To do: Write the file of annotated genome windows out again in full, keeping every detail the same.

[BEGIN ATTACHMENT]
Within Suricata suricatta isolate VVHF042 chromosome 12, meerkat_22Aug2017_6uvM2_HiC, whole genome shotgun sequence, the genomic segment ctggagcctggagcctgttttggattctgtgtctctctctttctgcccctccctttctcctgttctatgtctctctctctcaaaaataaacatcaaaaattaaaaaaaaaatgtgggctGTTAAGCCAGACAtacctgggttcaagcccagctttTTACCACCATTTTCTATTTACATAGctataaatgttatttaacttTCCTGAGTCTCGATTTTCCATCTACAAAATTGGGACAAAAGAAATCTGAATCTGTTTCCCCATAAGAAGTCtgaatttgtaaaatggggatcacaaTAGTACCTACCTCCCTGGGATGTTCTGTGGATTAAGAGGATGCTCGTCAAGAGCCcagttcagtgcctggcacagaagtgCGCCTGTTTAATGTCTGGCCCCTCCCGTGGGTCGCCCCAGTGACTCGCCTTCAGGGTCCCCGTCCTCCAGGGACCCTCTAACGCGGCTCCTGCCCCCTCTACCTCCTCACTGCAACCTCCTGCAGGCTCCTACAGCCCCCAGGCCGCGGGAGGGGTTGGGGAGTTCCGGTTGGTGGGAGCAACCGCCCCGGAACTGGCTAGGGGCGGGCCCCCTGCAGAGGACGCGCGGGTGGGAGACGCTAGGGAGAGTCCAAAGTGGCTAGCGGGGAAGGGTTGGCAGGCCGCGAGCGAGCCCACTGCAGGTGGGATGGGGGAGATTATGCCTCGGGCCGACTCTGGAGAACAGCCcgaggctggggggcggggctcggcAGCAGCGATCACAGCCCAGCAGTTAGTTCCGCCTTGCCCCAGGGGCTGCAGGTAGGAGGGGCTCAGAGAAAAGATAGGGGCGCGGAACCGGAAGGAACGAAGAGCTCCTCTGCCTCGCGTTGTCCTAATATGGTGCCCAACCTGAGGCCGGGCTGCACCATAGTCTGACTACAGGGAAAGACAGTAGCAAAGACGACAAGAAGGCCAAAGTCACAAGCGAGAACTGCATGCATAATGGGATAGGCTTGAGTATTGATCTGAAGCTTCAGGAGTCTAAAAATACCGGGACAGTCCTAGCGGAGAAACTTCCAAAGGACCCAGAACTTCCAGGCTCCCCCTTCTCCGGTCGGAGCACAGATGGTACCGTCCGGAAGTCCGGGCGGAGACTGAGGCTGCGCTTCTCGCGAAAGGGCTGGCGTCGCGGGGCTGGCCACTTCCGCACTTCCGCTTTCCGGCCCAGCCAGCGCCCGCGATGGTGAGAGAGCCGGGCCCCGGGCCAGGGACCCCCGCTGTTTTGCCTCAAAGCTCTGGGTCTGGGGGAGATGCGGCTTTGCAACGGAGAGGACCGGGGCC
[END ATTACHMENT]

Within Suricata suricatta isolate VVHF042 chromosome 12, meerkat_22Aug2017_6uvM2_HiC, whole genome shotgun sequence, the genomic segment ctggagcctggagcctgttttggattctgtgtctctctctttctgcccctccctttctcctgttctatgtctctctctctcaaaaataaacatcaaaaattaaaaaaaaaatgtgggctGTTAAGCCAGACAtacctgggttcaagcccagctttTTACCACCATTTTCTATTTACATAGctataaatgttatttaacttTCCTGAGTCTCGATTTTCCATCTACAAAATTGGGACAAAAGAAATCTGAATCTGTTTCCCCATAAGAAGTCtgaatttgtaaaatggggatcacaaTAGTACCTACCTCCCTGGGATGTTCTGTGGATTAAGAGGATGCTCGTCAAGAGCCcagttcagtgcctggcacagaagtgCGCCTGTTTAATGTCTGGCCCCTCCCGTGGGTCGCCCCAGTGACTCGCCTTCAGGGTCCCCGTCCTCCAGGGACCCTCTAACGCGGCTCCTGCCCCCTCTACCTCCTCACTGCAACCTCCTGCAGGCTCCTACAGCCCCCAGGCCGCGGGAGGGGTTGGGGAGTTCCGGTTGGTGGGAGCAACCGCCCCGGAACTGGCTAGGGGCGGGCCCCCTGCAGAGGACGCGCGGGTGGGAGACGCTAGGGAGAGTCCAAAGTGGCTAGCGGGGAAGGGTTGGCAGGCCGCGAGCGAGCCCACTGCAGGTGGGATGGGGGAGATTATGCCTCGGGCCGACTCTGGAGAACAGCCcgaggctggggggcggggctcggcAGCAGCGATCACAGCCCAGCAGTTAGTTCCGCCTTGCCCCAGGGGCTGCAGGTAGGAGGGGCTCAGAGAAAAGATAGGGGCGCGGAACCGGAAGGAACGAAGAGCTCCTCTGCCTCGCGTTGTCCTAATATGGTGCCCAACCTGAGGCCGGGCTGCACCATAGTCTGACTACAGGGAAAGACAGTAGCAAAGACGACAAGAAGGCCAAAGTCACAAGCGAGAACTGCATGCATAATGGGATAGGCTTGAGTATTGATCTGAAGCTTCAGGAGTCTAAAAATACCGGGACAGTCCTAGCGGAGAAACTTCCAAAGGACCCAGAACTTCCAGGCTCCCCCTTCTCCGGTCGGAGCACAGATGGTACCGTCCGGAAGTCCGGGCGGAGACTGAGGCTGCGCTTCTCGCGAAAGGGCTGGCGTCGCGGGGCTGGCCACTTCCGCACTTCCGCTTTCCGGCCCAGCCAGCGCCCGCGATGGTGAGAGAGCCGGGCCCCGGGCCAGGGACCCCCGCTGTTTTGCCTCAAAGCTCTGGGTCTGGGGGAGATGCGGCTTTGCAACGGAGAGGACCGGGGCC